Why IPRs are a global political issue

May, Christopher (2006) Why IPRs are a global political issue. In: Globalization and Intellectual Property :. Routledge, London, pp. 21-25. ISBN 9780754624035

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There has been a flurry of recent work addressing intellectual property rights (IPRs) in the contemporary economy, but a relative lack of work by legal scholars sensitive to the now globalised politics of IPRs. Intellectual property replaces knowledge's largely non-rival character with a regime of rival property. IPRs also reflect the rights of individuals to own the products of their own efforts, in that these efforts reflect the expression of an individual's self-identity. The history of the international recognition of IPRs is considerably shorter than any of its national histories. The original intent of including IPRs in the international trade negotiations leading to the formation of the World Trade Organization (WTO) was merely to enhance international anti-counterfeiting measures. The character of national laws supported the appropriation of foreign knowledge and information when the United States, and before that Britain, were "developing countries".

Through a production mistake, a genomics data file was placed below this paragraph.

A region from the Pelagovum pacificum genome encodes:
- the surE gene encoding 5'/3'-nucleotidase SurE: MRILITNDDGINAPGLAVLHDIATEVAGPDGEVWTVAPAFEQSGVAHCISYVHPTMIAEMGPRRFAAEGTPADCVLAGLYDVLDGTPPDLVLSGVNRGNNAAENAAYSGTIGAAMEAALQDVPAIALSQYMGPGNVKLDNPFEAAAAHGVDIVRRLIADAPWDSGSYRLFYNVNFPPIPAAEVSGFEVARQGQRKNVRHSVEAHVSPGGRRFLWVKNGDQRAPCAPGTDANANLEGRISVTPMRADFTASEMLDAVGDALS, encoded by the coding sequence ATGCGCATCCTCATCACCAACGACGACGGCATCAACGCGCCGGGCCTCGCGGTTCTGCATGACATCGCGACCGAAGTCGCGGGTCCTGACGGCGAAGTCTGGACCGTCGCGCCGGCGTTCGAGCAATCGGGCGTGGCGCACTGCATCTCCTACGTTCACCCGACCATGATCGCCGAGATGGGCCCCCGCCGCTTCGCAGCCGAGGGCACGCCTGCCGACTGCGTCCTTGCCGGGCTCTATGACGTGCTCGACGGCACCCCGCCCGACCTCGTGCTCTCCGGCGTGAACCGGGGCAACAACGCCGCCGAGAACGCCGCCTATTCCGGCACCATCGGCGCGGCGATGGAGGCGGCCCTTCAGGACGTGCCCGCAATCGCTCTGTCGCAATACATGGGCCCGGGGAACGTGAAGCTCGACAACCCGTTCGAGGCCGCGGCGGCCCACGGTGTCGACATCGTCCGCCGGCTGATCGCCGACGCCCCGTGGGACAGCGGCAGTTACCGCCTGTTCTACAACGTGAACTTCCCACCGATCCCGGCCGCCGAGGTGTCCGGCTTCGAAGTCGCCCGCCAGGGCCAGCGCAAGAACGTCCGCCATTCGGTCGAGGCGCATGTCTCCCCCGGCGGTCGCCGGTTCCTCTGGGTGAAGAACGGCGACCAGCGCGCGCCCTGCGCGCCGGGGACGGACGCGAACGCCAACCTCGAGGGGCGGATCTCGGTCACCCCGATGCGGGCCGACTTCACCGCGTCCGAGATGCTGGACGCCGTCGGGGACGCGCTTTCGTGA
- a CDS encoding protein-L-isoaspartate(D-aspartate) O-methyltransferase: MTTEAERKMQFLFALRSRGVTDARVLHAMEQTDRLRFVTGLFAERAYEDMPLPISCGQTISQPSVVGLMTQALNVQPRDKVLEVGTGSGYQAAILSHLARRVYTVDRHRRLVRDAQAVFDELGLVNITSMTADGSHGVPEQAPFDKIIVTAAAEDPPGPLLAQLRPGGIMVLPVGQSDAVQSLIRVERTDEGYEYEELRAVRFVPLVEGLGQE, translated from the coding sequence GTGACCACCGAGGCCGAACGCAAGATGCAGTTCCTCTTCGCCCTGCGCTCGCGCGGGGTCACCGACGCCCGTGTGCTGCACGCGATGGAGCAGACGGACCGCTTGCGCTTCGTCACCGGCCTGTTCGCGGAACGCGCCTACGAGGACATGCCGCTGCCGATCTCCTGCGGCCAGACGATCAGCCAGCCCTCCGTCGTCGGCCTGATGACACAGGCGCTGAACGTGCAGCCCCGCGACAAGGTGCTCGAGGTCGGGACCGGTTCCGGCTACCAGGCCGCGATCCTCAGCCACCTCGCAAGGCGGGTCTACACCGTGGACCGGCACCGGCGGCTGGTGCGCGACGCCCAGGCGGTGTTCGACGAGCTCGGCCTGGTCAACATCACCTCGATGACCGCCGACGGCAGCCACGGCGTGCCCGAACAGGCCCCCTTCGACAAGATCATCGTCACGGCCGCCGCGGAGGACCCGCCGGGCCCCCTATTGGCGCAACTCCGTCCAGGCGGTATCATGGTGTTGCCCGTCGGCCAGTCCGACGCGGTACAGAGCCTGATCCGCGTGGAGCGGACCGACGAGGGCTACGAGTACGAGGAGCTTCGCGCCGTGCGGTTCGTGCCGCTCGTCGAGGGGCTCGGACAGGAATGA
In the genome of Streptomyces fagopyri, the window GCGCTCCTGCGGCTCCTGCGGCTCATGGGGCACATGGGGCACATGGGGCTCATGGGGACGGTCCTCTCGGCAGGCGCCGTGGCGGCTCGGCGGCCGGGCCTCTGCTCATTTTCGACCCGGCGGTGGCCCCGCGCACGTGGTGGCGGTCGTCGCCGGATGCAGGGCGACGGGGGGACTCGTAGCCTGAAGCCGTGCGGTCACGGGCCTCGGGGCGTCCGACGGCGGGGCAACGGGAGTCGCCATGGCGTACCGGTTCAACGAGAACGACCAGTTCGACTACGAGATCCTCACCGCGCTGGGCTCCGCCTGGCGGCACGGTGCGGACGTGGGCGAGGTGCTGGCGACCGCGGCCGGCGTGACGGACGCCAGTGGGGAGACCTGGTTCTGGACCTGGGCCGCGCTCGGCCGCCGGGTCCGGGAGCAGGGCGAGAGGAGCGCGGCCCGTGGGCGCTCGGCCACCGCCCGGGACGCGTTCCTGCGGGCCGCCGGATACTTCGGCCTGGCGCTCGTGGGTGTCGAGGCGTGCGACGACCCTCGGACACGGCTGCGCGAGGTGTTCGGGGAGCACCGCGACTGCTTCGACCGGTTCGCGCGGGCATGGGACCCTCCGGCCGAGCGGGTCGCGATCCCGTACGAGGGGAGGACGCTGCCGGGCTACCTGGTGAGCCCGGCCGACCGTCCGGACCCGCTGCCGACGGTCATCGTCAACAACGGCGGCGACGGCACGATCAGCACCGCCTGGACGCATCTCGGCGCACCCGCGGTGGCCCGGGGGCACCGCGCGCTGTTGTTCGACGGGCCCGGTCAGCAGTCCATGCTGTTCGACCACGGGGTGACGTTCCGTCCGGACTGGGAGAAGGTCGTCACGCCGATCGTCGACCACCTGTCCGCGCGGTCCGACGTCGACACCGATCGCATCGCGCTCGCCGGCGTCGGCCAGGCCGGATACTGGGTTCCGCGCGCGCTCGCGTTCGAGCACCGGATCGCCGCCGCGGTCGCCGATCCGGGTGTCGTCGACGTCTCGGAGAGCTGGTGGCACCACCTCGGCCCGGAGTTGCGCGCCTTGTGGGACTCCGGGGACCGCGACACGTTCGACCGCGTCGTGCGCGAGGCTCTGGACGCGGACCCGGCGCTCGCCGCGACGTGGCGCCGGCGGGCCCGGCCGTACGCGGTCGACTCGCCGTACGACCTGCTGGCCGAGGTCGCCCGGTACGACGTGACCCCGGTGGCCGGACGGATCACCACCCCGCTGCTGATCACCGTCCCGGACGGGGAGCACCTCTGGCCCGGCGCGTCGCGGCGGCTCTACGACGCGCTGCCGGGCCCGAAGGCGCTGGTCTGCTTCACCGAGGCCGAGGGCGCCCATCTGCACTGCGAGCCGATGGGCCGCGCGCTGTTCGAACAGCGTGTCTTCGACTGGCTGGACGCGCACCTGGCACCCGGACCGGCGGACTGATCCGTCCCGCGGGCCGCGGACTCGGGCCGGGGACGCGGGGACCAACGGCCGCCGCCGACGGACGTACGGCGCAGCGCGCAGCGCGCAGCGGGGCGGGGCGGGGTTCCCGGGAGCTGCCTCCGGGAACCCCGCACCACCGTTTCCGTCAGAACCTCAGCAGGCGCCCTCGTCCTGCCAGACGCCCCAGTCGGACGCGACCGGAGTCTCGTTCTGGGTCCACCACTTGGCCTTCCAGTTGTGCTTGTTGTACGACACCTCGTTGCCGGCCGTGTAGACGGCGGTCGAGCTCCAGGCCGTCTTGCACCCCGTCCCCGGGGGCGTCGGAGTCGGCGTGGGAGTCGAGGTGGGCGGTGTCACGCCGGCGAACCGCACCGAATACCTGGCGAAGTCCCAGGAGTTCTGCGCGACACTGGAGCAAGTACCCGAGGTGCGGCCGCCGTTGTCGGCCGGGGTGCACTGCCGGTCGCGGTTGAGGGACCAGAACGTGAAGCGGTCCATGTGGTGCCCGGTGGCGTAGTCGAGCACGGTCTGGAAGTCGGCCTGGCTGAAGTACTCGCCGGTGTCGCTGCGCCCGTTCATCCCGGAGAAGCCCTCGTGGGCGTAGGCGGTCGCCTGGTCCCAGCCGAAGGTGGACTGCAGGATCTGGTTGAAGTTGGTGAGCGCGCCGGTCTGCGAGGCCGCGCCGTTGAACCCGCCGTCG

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01 Mar 2021 09:55
Last Modified:
16 Jul 2024 04:58